Preventing bugs with pluggable type-checking for Java
Type-checking helps to detect and prevent errors. However, Java types are incapable of expressing important information, such as whether a variable may be null, whether a value is intended to be side-effected, or whether a String is interned. As a result, a Java program can suffer from null
pointer exceptions, incorrect mutations, errors in equality testing, and many other types of problems.
I will present practical tools that you can use at compile time to detect such errors, prevent them, or verify their absence. The tools are built upon JSR 308, an extension to the Java annotation system that is planned for inclusion in Java 7. Using JSR 308, a programmer can write type qualifiers in a Java program (e.g., List<@NonNull Object>) and use a javac plugin to check the program for errors or verify their absence. The programmer annotation burden is light. (By contrast, non-type-system-based tools such as FindBugs require even less program annotation, but they are less complete in their checking.)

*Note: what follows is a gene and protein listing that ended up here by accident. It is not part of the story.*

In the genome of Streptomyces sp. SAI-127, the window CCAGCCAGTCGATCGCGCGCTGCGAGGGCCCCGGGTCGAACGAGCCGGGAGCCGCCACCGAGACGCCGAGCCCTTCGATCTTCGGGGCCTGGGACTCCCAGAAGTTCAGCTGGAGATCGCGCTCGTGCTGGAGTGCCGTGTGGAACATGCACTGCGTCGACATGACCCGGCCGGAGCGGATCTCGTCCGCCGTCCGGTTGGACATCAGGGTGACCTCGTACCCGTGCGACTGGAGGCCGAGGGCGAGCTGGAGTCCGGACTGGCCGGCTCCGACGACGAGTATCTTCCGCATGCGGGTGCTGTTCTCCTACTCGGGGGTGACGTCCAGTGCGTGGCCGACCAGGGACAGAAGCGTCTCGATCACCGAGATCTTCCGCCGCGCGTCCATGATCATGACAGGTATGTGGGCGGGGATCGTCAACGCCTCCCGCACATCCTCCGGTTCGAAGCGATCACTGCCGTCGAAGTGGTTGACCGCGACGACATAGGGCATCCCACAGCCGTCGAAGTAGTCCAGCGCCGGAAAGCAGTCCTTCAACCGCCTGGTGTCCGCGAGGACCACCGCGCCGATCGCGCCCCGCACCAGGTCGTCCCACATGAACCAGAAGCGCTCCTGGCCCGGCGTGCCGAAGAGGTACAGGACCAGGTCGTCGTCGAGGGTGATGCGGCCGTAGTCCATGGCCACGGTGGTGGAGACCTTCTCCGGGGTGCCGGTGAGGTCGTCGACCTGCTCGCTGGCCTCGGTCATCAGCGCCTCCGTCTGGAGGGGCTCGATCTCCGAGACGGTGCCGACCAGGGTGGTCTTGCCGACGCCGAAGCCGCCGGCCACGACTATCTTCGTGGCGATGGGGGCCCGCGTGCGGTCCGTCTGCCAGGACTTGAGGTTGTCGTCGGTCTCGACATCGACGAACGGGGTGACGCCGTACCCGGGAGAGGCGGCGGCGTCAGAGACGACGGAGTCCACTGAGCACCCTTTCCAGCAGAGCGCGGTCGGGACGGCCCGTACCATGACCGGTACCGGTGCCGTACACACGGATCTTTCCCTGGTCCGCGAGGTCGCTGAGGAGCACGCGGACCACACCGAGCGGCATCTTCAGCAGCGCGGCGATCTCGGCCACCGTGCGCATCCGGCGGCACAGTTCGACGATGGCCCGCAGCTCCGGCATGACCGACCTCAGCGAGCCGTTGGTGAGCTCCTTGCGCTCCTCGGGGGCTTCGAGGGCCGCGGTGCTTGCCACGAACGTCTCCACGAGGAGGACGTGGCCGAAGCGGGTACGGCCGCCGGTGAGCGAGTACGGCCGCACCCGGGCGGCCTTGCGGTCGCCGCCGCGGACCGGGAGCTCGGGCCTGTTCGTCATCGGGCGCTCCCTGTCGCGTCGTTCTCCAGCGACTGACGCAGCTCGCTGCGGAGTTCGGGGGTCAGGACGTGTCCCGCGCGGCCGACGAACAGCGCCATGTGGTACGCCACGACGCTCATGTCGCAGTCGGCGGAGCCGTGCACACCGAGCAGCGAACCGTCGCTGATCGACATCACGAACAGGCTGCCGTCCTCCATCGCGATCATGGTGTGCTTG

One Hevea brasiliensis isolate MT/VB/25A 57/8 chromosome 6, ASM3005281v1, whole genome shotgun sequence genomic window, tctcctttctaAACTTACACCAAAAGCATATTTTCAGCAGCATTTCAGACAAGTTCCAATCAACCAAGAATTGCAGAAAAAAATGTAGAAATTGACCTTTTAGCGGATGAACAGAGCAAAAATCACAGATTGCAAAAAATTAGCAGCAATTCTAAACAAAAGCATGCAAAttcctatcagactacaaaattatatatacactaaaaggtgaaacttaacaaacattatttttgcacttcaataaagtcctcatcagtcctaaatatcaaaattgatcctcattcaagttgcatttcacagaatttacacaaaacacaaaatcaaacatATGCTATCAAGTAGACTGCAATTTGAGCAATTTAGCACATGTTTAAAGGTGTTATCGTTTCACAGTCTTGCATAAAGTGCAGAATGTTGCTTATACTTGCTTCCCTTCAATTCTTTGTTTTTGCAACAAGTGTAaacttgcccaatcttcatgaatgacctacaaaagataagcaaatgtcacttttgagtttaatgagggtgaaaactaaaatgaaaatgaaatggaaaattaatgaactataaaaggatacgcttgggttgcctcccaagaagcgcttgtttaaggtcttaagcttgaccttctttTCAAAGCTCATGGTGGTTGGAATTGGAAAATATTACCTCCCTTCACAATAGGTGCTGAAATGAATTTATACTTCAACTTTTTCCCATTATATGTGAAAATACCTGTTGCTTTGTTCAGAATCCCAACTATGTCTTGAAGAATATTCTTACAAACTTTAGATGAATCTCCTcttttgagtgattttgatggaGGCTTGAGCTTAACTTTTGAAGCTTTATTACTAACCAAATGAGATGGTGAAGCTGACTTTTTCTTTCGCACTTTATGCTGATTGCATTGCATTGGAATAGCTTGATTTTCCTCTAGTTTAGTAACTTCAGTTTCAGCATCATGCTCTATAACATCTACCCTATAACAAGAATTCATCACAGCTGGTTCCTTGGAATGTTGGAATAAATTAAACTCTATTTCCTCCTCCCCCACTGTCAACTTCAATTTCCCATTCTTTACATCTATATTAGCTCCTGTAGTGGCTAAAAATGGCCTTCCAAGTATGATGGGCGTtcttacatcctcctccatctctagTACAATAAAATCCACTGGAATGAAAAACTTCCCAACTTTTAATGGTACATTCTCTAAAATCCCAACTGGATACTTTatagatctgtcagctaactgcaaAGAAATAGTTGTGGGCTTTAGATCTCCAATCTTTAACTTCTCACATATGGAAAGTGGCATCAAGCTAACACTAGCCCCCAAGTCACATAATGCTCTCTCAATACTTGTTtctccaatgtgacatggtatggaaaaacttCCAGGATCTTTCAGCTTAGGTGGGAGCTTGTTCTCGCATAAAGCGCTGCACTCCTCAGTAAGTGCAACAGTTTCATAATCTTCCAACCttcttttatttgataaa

The talk will include demonstrations of the tools in action. The demonstrated tools are freely available from http://pag.csail.mit.edu/jsr308/ and are backward-compatible with Java 5 compilers and virtual machines.
tools (could also be classified as "new & cool" or "core")
familiarity with Java 5
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Michael Ernst is specification lead for JSR 308 and is an Associate Professor in computer science at MIT.
His research aims to make software more reliable, more secure, and easier (and more fun!) to produce. His technical interests are primarily in software engineering, including static and dynamic program analysis, testing, security, type theory, programming language design, and verification. He has built many tools that extend the state of the art in software development.
His homepage is http://people.csail.mit.edu/mernst/ .